Georgia’s Businesses Prepare for the New Normal
Home to numerous Fortune 500 companies, a thriving arts and entertainment industry, the world’s busiest airport, and the Master’s Golf Tournament, Georgia is a unique blend of sophisticated business and southern traditions. Like most regions in the world, however, the novel coronavirus, COVID-19, has upended Georgia’s identity. The “new norm” is now developing.
The coronavirus pandemic is affecting Georgia’s previously solid economy. Limits on traveling and gathering have adversely impacted transportation, tourism and hospitality industries, causing restaurants to close and the cancellation of large events like the NCAA annual basketball tournament with its finals in Atlanta. At the time of publication, the resulting economic impact on Georgia is unknown, but unemployment is expected to rise significantly.
President Trump has declared Georgia a major disaster area, and Governor Kemp has declared a statewide public health emergency, due to the impact of the COVID-19 health crisis. In response to COVID-19, Georgia created a 66-member task force to examine the State’s preparedness and the impact on the economic and housing implications. While the federal declaration will provide some economic stimulus and support for businesses, particularly loans for small businesses, the State’s resources largely relate to providing support in protecting life and property arising from the crisis.
Before COVID-19, Georgia’s legal developments focused on traditional business-based issues.
The Marijuana Effect
As of publication, Georgia along with 33 other states have laws in place legalizing the use of marijuana in some capacity. Last year, the State legislature approved a bill allowing production and sale of medical marijuana in Georgia. Although Georgia affords employees with protections for marijuana use for medicinal reasons, the drug remains illegal as a matter of federal law. This legal conflict, coupled with increased marijuana use, will create headaches for employers. Employers should be prepared to create policies complying with federal, state and local laws that not only address how to maintain a safe workplace where employees may be impaired from medicinal marijuana, but also how to handle positive drug tests from permissive use. Additionally, employers should be prepared to respond to challenges to employer-based actions arising from marijuana use (e.g., denial of employment for an applicant or termination of an employee).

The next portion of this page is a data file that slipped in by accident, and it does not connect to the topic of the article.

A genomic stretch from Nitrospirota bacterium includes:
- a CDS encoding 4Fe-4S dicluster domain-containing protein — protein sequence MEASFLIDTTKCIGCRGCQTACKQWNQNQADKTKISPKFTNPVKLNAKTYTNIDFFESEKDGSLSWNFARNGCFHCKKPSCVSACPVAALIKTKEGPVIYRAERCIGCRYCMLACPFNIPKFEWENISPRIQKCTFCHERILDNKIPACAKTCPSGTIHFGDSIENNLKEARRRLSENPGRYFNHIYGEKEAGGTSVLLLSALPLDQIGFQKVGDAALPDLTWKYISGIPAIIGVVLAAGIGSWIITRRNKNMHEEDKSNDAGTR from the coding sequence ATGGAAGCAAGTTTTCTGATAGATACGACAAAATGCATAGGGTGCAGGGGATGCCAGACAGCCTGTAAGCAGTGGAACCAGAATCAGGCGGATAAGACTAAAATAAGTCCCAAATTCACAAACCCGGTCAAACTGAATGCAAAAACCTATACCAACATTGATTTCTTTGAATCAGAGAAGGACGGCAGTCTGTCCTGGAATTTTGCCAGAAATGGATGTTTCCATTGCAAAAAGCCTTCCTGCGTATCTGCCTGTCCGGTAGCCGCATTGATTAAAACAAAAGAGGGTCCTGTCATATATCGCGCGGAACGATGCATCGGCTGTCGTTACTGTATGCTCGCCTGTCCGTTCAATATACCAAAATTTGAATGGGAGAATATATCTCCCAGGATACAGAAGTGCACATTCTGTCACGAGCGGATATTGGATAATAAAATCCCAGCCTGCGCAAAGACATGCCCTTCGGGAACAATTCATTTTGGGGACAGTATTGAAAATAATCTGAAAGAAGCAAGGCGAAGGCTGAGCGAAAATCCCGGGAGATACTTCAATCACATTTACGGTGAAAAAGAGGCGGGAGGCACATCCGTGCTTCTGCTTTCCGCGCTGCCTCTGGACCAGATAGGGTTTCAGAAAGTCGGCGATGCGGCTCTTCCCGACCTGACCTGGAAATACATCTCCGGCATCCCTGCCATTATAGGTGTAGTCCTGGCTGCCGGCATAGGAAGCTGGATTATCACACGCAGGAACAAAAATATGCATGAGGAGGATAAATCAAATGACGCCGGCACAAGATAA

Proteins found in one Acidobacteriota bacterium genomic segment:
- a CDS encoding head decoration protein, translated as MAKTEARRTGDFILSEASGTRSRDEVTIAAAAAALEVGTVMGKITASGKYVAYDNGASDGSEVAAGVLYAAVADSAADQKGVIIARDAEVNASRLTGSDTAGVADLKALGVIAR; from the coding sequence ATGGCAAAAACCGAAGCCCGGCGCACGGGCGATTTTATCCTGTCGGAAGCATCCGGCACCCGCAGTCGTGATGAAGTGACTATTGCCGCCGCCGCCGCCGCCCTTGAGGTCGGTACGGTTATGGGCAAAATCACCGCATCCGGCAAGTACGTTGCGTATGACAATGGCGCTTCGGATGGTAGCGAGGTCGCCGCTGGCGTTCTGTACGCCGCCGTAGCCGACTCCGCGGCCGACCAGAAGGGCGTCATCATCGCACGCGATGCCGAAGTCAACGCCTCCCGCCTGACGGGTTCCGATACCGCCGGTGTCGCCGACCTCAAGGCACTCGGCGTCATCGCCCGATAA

LGBTQ Title VII Discrimination Challenges
The U.S. Supreme Court recently granted petitions for writ of certiorari for three cases concerning whether federal anti-discrimination law protections should be extended to apply to sexual orientation and gender identity in the workplace. One case comes from an Atlanta suburb. Bostock v. Clayton County, Georgia could help shape an employer’s response to allegations of workplace discrimination based on sexual orientation.
Smoking Ban in Atlanta
Effective January 2, 2020, Atlanta’s new smoke-free ordinance bans smoking or vaping in bars, restaurants, hotels, music venues, convention centers, the airport and places of employment. The breadth of the ordinance could face a legal challenge from individuals authorized to use medicinal marijuana who rely on vaping for treatment. The practical impact of the ban could undermine productivity for the shrinking population of the workforce who still smokes.
Novel Issues from the Coronavirus
The COVID-19 pandemic is not only a big health crisis, it is also a big business crisis. Allowing businesses to remain open during a pandemic could create lawsuits against employers whose workforce contracts the virus. Working from home, in instances, creates inefficiencies and/or roadblocks that affect a business’s ability to operate. While the Occupational Safety and Health Administration (OSHA) will not conduct inspections of employees’ home offices, injuries and illnesses of employees while working at home will be considered work-related if the injury or illness is related to work an employee is performing at home. The unprecedented increase in remote workers can create liability for employers whose workforce had to quickly transition to working from home during the pandemic. Additionally, the need to know whether a sick employee’s cold-like symptoms require a quarantine to protect against a spread of the infection raises privacy considerations. Shelter-in-place orders create questions about whether a business is essential under vague state declarations. And new legislation—like the Families First Coronavirus Response Act—bolsters employee protections against adverse actions from small business employers, creating a Paid Leave structure and expanding the Family and Medical Leave Act. But, it is not just small businesses that are impacted. A major department store recently announced that it was furloughing most of its workforce—over 100,000 employees—because of the financial impact arising from closing its stores to protect against the spread of the virus. The business impact from COVID-19 will be far reaching.
A longtime conservative stronghold, Georgia is becoming a battleground state. The recent gubernatorial election between Republican Brian Kemp and Democrat Stacey Abrams was the closest in five decades. Observers from around the country are watching to see what happens with the general election in November.
While the “new norm” from the novel coronavirus has not yet emerged, Georgia’s strong commercial presence with its diverse array of businesses could position the State to emerge as a leader.